Another theory, equally ridiculous in my own mind, is that God always intended ceremonial washings, regardless of which covenant within which they occurred, to be sacramental in nature. In other words, the act itself of washing, dipping, sprinkling or immersion in/with water, secured some divine blessing simply by its performance. Some would even go so far as to suggest the water itself had some mystical or magical property (transmitted to it perhaps by priestly prayer) that could literally wash away sin and confer grace (salvation). Thus, in connection with this view, it is supposed that Jesus, by His act of being baptized in water, "blessed" the medium of water with this magical power whenever it was employed within the context of a religious rite or ritual (very similar to the sacramental view of the properties of the bread and wine of the Eucharist). Such theology actually goes back to the days of the early disciples and church "Fathers." The Pulpit Commentary states: "Jesus was baptized, not that He might be cleansed by the baptism of repentance, but rather, as Ignatius of Antioch (35 - c. 110 A.D.) says in his Epistle to the Ephesians (section 18), that He might by His baptism cleanse water and sanctify it to the mystical washing away of sin" [vol. 15, p. 79]. Such a view not only makes baptism sacramental, but it goes even farther by making the medium magical. The sacramental view of such religious washings leads to questions such as: "If Jesus, being sinless, needed not the sacrament that washed sinners clean, why then did He ask for it?" [R.C.H. Lenski, The Interpretation of St. Matthew's Gospel, p. 125]. Again, that is a very good question!

The German theologian and pastor, Richard C. H. Lenski (1864-1936), by the way, did not accept the view that the baptism of Jesus by John was in any way sacramental in nature. Jesus had no need to repent of anything; He had no need to have sins washed away. Thus, His baptism clearly had some other purpose. He wasn't just following Mary's orders; He wasn't making water magical. "Jesus is choosing baptism by John as the right way by which to enter upon His great office" [Lenski, p. 126]. In essence, it was a declaration of understanding. John the Baptist and Jesus both had been sent forth into the world with a divine mission, and by embracing their calling, especially in this moment when the two men and their individual missions and messages met in time/space, they were bringing to fulness the righteous intent and purpose of the God who had called and commissioned them. Both men were committed to doing their respective parts to bring into effect all that God had purposed with respect to the redemption of mankind. This would prove to be a challenge to both men, for it would require sacrifice on the part of both. It was time for one to begin to sacrifice his role as the herald of a new covenant, and it was time for the other to begin that ministry that would result in a sacrifice that would bring about that new covenant. Thus the "us" of our Lord's words to John: "In this way it is fitting for us to fulfill all righteousness" (Matthew 3:15). "Jesus affirms, in effect, that it is God's will ('all righteousness') that John baptize Him; and in so doing both John and Jesus 'fulfill' that will, that righteousness, by going through with it: ' is proper for us...'" [The Expositor's Bible Commentary, vol. 8, p. 108].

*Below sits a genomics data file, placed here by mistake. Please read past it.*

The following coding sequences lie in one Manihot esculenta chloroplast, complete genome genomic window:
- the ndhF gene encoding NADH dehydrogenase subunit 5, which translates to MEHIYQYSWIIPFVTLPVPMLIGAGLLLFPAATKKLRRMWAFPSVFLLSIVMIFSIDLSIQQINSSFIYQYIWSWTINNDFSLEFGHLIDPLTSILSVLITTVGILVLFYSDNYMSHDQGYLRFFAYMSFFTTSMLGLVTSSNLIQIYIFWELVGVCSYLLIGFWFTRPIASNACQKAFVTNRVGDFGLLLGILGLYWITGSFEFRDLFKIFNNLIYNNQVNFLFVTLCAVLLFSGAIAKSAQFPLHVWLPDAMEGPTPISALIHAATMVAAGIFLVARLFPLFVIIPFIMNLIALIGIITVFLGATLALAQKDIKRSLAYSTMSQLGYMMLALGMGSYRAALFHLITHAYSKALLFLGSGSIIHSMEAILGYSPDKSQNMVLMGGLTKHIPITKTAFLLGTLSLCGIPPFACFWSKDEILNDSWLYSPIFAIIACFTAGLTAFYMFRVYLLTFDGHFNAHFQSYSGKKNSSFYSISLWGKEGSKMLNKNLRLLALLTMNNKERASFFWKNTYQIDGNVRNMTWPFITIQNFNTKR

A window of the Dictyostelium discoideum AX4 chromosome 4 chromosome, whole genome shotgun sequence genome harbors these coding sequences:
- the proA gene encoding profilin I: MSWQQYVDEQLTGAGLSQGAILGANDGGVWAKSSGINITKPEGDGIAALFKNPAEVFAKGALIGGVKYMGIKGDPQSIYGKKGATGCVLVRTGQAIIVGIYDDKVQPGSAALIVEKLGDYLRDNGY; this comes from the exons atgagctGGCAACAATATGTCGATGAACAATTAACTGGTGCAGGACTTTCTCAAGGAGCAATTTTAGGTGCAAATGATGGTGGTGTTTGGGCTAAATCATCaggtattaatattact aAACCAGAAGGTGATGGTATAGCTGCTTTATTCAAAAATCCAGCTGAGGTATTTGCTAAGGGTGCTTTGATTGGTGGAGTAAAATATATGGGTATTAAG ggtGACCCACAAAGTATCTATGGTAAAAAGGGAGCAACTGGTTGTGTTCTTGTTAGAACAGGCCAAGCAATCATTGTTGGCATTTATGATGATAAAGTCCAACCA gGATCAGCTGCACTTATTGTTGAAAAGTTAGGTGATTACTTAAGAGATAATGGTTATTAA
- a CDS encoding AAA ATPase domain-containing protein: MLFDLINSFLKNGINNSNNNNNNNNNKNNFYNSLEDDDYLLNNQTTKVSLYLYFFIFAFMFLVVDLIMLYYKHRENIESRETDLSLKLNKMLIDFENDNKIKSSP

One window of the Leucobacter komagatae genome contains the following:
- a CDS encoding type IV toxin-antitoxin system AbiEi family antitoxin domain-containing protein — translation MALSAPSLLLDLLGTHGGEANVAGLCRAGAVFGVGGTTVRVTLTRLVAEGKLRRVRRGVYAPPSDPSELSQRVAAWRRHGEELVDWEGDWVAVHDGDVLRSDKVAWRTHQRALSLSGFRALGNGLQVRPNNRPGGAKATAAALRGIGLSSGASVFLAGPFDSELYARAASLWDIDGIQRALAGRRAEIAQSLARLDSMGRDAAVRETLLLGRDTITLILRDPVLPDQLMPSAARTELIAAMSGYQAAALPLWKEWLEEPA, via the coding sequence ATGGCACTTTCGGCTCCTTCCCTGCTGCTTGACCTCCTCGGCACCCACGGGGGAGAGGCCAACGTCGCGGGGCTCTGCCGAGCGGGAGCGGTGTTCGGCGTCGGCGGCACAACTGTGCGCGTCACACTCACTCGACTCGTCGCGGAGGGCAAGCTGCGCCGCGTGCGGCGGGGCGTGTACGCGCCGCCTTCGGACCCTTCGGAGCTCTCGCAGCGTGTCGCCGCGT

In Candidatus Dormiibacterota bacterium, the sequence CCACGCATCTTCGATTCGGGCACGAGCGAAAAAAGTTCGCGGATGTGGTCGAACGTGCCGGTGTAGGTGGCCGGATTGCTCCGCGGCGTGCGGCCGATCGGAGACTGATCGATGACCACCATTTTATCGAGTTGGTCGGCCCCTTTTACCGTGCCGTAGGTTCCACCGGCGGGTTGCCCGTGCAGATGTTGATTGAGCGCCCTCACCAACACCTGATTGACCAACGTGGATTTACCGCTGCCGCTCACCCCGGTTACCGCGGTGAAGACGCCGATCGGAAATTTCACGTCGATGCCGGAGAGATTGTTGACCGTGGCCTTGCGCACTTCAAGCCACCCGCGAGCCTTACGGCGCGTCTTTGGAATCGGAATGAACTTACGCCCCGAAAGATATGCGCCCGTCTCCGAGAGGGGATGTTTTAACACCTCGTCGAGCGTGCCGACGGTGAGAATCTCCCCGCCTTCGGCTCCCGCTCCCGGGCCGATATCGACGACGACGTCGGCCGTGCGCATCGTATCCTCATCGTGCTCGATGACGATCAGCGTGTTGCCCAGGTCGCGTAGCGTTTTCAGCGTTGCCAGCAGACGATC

This act by Jesus (i.e. being baptized by John in water) was not some hollow religious ritual; it was not a required ceremonial duty that had to be performed. Jesus was not obeying some divine LAW so as to be pleasing to His Father. This was no sacrament. Rather, it was an act of Messianic consecration! Jesus was at this time making a visible, powerful public declaration of His personal determination to fulfill the righteous will of God, and in return God made an audible, powerful public declaration of His delight in His Son! "The Holy Spirit descended upon Him in bodily form like a dove, and a voice came out of heaven, 'Thou art My beloved Son, in Thee I am well-pleased'." The Messiah had entered upon His mission, and the herald of that mission, adding his voice to that of God, affirmed it: "I have seen, and have borne witness that this is the Son of God. ... Behold, the Lamb of God who takes away the sin of the world." This was the inauguration of the Messianic ministry of the rescue/recovery, redemption and restoration of relationship between the Father and His fallen creation. In that act is the symbolism of the fall into a state of death and the rise to a restored state of life! In a sense, it is our Lord's first "sermon" (performed rather than proclaimed). The American theologian Dr. Myron S. Augsburger (b. 1929) wrote, "For thirty years Jesus had lived in Nazareth, awaiting the time when the Father would direct Him to begin His public ministry. His act of being baptized by John was a complete and full identification with the Kingdom that John was announcing. Baptism symbolized the turn from the old to the new. Jesus' baptism was His own symbolic act of identification with the new, of participation in the Kingdom of God" [The Communicator's Commentary: Matthew, p. 46].